Saying ‘No’ With Grace

Have you ever been on a date where you want to say ‘no’, but feel awkward about it or afraid it may hurt your date’s feelings?

Perhaps you find yourself being more accommodating than what feels in integrity with yourself, yet you are unsure how to set clear boundaries with others?

Or maybe you are giving off confusing messages (feeling one thing and saying another) and having to deal with the outcome of being misunderstood?

Whatever the case, it’s never that easy to say ‘no’, especially when we’ve been socialized to be sweet, pleasant, and accommodating.

Yet ‘no’ is powerful and points to our deeper ‘yes’.

Watch this raw, unedited share of my own experience saying ‘no’:

The best part is continuing this conversation. How do you feel after hearing my thoughts? What are your own concerns about this subject? Please leave me your comments below.

48 replies
  1. Karen
    Karen says:

    Hello Saida I am embracing your content. I was 3 years without sex til the past week. My friends would ask what is wrong with me? I was finding myself again after being in an emotional destroying relationship which ended 5 yrs ago. I now have more confidence then I have ever had in all areas of my life. I currently have a friend where we have a mutual understanding – both not looking for relationship. Just 2 adults with many common interests who enjoy each others company. Who respect each others space. I never ever thought that I would be happy in this scenario being the person I was but now I have flourished. Thank you for this video as I feel supported with my current choice which is serving and nourishing my soul.

    Reply
  2. Xell
    Xell says:

    Saida, you inspire me in how you stand in your truth with total power, honesty and integrity. Thank you. Your words resonate very deeply with my soul.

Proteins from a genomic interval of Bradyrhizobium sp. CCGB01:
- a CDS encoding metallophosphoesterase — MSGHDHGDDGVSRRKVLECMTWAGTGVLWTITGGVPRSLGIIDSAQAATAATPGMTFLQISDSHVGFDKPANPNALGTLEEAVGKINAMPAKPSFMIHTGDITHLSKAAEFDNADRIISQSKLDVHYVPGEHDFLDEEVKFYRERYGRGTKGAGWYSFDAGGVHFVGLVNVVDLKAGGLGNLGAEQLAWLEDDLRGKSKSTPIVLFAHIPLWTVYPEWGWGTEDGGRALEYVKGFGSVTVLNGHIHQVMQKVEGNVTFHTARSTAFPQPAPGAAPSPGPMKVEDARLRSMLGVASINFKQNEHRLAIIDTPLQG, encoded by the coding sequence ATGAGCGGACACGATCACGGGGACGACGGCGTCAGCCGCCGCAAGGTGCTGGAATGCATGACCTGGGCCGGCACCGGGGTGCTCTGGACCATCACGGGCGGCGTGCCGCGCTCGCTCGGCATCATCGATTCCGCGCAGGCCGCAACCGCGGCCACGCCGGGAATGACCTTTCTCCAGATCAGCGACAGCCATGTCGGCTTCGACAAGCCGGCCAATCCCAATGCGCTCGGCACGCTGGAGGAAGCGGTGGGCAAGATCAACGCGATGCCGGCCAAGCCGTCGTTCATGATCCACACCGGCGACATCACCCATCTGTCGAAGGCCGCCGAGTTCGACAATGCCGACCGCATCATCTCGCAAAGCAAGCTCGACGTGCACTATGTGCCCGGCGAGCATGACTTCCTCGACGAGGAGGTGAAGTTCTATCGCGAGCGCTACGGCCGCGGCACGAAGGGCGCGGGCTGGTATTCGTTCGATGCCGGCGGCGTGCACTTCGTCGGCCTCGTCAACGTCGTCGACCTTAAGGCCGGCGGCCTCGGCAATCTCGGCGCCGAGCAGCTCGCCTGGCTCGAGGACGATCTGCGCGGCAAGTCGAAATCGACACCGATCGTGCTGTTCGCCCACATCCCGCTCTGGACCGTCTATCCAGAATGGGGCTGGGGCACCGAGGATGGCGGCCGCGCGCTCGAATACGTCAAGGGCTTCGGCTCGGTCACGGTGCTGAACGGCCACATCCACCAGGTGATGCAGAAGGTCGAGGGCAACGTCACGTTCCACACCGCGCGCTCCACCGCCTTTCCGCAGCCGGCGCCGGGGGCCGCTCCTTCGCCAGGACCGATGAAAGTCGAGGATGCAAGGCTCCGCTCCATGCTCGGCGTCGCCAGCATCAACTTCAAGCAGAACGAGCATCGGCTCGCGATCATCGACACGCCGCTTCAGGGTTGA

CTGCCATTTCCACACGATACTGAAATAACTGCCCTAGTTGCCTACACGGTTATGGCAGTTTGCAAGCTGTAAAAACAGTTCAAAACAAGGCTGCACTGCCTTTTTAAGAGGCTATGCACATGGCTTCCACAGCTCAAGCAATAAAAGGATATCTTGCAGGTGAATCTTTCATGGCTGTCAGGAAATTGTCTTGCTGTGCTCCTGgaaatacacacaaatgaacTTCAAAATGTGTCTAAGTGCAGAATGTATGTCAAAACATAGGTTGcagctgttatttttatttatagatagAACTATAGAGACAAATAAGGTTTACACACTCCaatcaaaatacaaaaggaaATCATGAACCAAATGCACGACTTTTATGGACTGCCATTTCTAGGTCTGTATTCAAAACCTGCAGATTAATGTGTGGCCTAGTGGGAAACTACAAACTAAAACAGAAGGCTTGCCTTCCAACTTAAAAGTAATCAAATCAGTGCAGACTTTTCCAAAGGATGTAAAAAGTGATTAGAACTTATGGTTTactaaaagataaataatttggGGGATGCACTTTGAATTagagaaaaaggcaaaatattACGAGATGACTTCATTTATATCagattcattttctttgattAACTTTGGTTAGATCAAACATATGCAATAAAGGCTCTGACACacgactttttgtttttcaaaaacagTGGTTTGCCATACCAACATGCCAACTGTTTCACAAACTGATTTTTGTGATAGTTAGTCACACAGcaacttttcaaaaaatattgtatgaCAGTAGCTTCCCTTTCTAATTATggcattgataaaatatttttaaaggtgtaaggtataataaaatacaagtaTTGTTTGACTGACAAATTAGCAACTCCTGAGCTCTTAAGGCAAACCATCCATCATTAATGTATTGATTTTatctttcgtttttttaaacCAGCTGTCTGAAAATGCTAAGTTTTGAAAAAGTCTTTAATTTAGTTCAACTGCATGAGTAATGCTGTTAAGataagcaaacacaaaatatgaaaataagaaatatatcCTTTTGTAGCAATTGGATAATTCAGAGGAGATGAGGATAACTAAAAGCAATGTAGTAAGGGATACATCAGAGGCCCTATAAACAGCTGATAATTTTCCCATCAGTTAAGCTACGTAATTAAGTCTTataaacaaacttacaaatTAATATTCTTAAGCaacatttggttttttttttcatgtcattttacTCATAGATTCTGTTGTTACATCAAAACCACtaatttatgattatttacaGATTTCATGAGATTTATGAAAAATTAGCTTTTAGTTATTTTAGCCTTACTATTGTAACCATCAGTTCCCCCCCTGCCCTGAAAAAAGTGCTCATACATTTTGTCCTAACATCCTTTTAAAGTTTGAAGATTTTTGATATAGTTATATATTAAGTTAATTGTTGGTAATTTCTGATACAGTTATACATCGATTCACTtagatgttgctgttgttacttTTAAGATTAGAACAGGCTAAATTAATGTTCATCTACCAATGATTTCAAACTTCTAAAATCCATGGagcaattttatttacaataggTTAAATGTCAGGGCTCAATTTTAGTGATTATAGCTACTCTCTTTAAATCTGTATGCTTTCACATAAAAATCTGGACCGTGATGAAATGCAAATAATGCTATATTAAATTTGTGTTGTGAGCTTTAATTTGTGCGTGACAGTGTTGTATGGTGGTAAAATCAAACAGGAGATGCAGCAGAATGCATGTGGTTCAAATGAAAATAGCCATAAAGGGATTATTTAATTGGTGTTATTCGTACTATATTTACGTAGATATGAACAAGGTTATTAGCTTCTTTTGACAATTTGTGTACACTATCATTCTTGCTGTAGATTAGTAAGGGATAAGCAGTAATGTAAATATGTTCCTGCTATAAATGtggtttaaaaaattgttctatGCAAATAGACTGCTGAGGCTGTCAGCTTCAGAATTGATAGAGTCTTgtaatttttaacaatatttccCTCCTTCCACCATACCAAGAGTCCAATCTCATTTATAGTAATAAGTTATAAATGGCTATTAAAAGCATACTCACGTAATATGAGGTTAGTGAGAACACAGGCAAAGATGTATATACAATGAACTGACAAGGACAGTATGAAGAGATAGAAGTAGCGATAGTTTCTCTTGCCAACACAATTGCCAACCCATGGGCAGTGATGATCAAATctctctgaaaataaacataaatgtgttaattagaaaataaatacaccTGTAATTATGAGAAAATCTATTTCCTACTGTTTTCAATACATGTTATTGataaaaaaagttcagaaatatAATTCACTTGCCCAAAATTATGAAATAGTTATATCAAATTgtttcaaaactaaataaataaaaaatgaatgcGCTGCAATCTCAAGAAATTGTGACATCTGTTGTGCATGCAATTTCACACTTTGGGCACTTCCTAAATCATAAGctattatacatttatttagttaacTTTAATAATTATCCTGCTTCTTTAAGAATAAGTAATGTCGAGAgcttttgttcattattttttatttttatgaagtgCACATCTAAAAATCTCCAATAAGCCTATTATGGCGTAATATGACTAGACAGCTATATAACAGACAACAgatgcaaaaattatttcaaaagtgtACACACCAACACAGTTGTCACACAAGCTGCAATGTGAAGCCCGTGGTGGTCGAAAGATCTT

Reply
  3. Johanna Rosalil F Eriksen
    Johanna Rosalil F Eriksen says:

    Love the post! I recognize going about my business with a certain degree of muddleness. Now that I live with my partner, I am really becoming aware of this because I need to set boundaries every day several times of day, and in a good way. I have noticed that it becomes tricky for me when I miss his company and he is occupied with something else. I see these moments as a welcome way to learn to express what I miss or would love, and deal with the occasional rejection. At the moment, I see how I need to express myself without triggering some sort of pity-company. I suppose I’m looking to set a boundary gracefully in case he begins to offer pity-company. This issue, is actually one I experience with friends as well, and I can’t figure out if I give out some vibe or if people in general feel guilty saying no and then try to make it up to me at the same time. Anyway, great to get some inspiration Saida.

    Reply
    • Saida Desilets
      Saida Desilets says:

      AH!!! Great share Johanna, I really appreciate your perspective. Here’s my invitation: Keep going for what you love and keep seeing the people in your life as powerful. 🙂

      Reply
  4. Angel
    Angel says: